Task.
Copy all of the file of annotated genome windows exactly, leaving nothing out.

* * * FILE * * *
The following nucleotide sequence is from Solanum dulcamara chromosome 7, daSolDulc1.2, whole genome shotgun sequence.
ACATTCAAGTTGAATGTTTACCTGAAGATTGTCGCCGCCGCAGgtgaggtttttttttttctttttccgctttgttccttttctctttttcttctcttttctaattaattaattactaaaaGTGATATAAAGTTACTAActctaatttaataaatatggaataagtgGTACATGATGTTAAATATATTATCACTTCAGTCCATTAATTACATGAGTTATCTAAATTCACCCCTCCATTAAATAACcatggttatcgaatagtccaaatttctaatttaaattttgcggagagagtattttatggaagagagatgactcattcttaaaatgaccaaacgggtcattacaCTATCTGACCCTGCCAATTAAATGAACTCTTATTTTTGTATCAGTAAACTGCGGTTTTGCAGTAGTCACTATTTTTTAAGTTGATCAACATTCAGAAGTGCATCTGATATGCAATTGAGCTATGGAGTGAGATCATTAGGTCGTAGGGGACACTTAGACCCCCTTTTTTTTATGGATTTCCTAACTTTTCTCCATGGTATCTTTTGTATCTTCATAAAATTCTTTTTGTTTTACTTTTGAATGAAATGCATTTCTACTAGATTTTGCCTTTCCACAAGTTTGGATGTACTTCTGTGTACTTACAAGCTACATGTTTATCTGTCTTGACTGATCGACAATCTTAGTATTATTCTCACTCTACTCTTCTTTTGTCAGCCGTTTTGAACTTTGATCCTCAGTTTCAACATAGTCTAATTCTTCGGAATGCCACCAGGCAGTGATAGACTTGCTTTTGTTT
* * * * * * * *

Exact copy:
The following nucleotide sequence is from Solanum dulcamara chromosome 7, daSolDulc1.2, whole genome shotgun sequence.
ACATTCAAGTTGAATGTTTACCTGAAGATTGTCGCCGCCGCAGgtgaggtttttttttttctttttccgctttgttccttttctctttttcttctcttttctaattaattaattactaaaaGTGATATAAAGTTACTAActctaatttaataaatatggaataagtgGTACATGATGTTAAATATATTATCACTTCAGTCCATTAATTACATGAGTTATCTAAATTCACCCCTCCATTAAATAACcatggttatcgaatagtccaaatttctaatttaaattttgcggagagagtattttatggaagagagatgactcattcttaaaatgaccaaacgggtcattacaCTATCTGACCCTGCCAATTAAATGAACTCTTATTTTTGTATCAGTAAACTGCGGTTTTGCAGTAGTCACTATTTTTTAAGTTGATCAACATTCAGAAGTGCATCTGATATGCAATTGAGCTATGGAGTGAGATCATTAGGTCGTAGGGGACACTTAGACCCCCTTTTTTTTATGGATTTCCTAACTTTTCTCCATGGTATCTTTTGTATCTTCATAAAATTCTTTTTGTTTTACTTTTGAATGAAATGCATTTCTACTAGATTTTGCCTTTCCACAAGTTTGGATGTACTTCTGTGTACTTACAAGCTACATGTTTATCTGTCTTGACTGATCGACAATCTTAGTATTATTCTCACTCTACTCTTCTTTTGTCAGCCGTTTTGAACTTTGATCCTCAGTTTCAACATAGTCTAATTCTTCGGAATGCCACCAGGCAGTGATAGACTTGCTTTTGTTT